Absolute Radio’s ‘Women of Country’ Review

Whether you’re a relative newcomer to country music or have been an avid listener for decades, Absolute Radio’s documentary series Women of Country is a must-listen. Taking a journey through the history of the genre from the female perspective, it marks the infamous milestones of the greats whilst recounting the hidden stories of those often ignored in its retelling. This is what makes it more than simply a Beginners’ Guide to Country. The usual suspects may make an appearance but it is the history of Black artists and LGBT+ representation in the genre that makes this a documentary from which any Country music fan can learn.

Ashley McBryde is the perfect host to introduce listeners to the rich and diverse legacy of women in country music. She offers a warm and relaxed tone as she introduces her interviewees and their associated music, proving accessible and insightful as she explains key moments and events that led to certain artists and songs making an impact. What is most interesting across the six episodes is the way that seemingly contemporary issues are actually part of the tradition, McBryde’s measured delivery bringing clarity rather than surprise to this fact. It makes the call for change in the industry even more urgent, knowing simultaneously that progress can never be taken for granted. “We’ve come so far”, as Dolly Parton says in the final episode, “but we’ve still got far to go”.

It wouldn’t be a documentary on female country music if Dolly didn’t feature. Here, she turns up in pretty much every episode. From her church roots and getting her first single cut in the ‘60s to appearing on stage at Glastonbury in the 2010s, her trajectory is somewhat of a mirror to the history of women in country music. Therefore, it makes sense to reference her alongside other giants of the industry. Among them are Jeannie Seely, the first female host of the Grand Ole Opry, whose clothing choices helped liberalise the genre’s fashion; and Sylvia, who defied the supposed wisdom of male executives that “women don’t put butts on seats” by scoring a hit record with ‘Nobody’ that did just that in 1982. Alongside them are the usual suspects, like Patsy Cline, Bobbi Gentry and Tammy Wynette from the early days, Shania Twain and Carrie Underwood at the turn of the millennium, and Maren Morris in the present day. Each in their own way have made an impact on country music; and together, they represent an authenticity that has been forever challenged by the patriarchy.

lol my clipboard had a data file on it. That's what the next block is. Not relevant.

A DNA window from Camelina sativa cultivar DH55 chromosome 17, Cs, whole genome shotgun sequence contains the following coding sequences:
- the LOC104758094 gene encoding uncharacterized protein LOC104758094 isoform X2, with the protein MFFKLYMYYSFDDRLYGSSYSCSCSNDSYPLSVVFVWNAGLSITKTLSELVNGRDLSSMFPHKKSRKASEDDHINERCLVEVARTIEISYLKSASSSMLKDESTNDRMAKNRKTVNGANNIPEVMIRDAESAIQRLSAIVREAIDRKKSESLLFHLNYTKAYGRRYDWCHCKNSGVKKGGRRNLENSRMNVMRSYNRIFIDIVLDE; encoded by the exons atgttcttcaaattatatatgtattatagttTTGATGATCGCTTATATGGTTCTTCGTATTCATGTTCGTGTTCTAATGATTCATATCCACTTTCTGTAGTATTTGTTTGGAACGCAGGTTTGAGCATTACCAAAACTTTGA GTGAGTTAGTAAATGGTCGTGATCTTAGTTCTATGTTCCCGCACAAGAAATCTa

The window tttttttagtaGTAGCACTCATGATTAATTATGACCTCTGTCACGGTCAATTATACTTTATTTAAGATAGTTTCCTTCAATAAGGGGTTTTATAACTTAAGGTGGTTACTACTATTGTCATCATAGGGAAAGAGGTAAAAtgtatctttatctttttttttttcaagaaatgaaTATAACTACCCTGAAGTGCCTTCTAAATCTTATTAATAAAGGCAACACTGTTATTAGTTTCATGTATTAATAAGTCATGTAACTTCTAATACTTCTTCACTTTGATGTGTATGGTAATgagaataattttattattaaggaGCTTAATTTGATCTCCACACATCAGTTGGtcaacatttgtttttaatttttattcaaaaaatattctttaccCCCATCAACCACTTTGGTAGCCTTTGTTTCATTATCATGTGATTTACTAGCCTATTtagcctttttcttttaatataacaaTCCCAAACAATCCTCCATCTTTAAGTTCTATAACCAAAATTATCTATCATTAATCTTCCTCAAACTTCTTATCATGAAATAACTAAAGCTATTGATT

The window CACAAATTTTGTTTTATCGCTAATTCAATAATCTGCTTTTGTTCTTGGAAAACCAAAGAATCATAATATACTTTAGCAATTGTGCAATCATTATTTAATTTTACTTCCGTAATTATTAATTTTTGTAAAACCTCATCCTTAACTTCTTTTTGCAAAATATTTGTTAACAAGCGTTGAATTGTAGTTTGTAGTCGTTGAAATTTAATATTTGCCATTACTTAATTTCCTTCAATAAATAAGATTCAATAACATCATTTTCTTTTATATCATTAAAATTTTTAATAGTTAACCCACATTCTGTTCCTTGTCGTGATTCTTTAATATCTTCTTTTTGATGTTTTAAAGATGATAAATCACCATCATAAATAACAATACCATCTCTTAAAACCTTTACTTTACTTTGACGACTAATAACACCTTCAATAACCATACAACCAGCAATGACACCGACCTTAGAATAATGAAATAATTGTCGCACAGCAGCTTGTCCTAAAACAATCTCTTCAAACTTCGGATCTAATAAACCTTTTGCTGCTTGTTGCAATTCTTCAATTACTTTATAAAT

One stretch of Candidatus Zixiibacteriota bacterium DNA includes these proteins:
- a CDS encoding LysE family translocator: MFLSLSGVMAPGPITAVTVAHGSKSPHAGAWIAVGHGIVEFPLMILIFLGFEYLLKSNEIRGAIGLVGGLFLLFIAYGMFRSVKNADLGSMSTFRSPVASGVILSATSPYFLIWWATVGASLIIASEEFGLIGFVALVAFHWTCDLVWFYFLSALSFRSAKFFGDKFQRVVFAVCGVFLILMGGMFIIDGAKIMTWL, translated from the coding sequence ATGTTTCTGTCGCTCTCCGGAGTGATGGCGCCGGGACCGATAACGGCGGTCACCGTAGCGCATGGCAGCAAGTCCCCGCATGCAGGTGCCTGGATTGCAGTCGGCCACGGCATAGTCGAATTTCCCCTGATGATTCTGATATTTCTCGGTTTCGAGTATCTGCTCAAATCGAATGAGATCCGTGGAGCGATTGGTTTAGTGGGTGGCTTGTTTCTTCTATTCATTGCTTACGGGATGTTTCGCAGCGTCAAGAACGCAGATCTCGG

Recent debates over radio play and genre-blending are exposed as nothing new in this series. Patsy Cline crossed over into pop way back in the 1960s, way before Taylor Swift arrived on the scene. Loretta Lynn was addressing taboo subjects before anyone had ever heard of Martina McBryde. And we hear songs from Crystal Gayle and Carrie Underwood as evidence that Cam’s mega-hit ‘Diane’ was by no means the first cheating song to be sung by a female in country music, despite the opinions of gaslighting male producers. What is new though is to hear the history of Black females in Country Music. From Linda Martell to Alice Randall, Frankie Staton to Rissi Palmer, these were women who had to fight doubly hard within a predominantly white industry to get themselves not only heard but recognised as legitimate Country artists. It uncovers the extent to which systemic racism has run through the genre, putting the challenges faced by Mickey Guyton in a long historical context that once more reveals the ongoing struggle for equality in country music.

Women of Country ends with a fascinating response to the question ‘What is Country?’ All of the interviewees give an eclectic and sometimes paradoxical reply. It turns out that there are as many definitions as there are women in country music. Such varied answers are not the basis for conflict however but solidarity, showing women to be the real trailblazers of the genre. From the Carter scratch to the Swift effect, if there was any doubt that women have been the ones driving innovation in country music through the decades, this six-part series has dispelled it. They are at the forefront of the country music scene. Always were, and always will be.


Review written by Gareth Williams (twitter.com/lostinbluejazz1)

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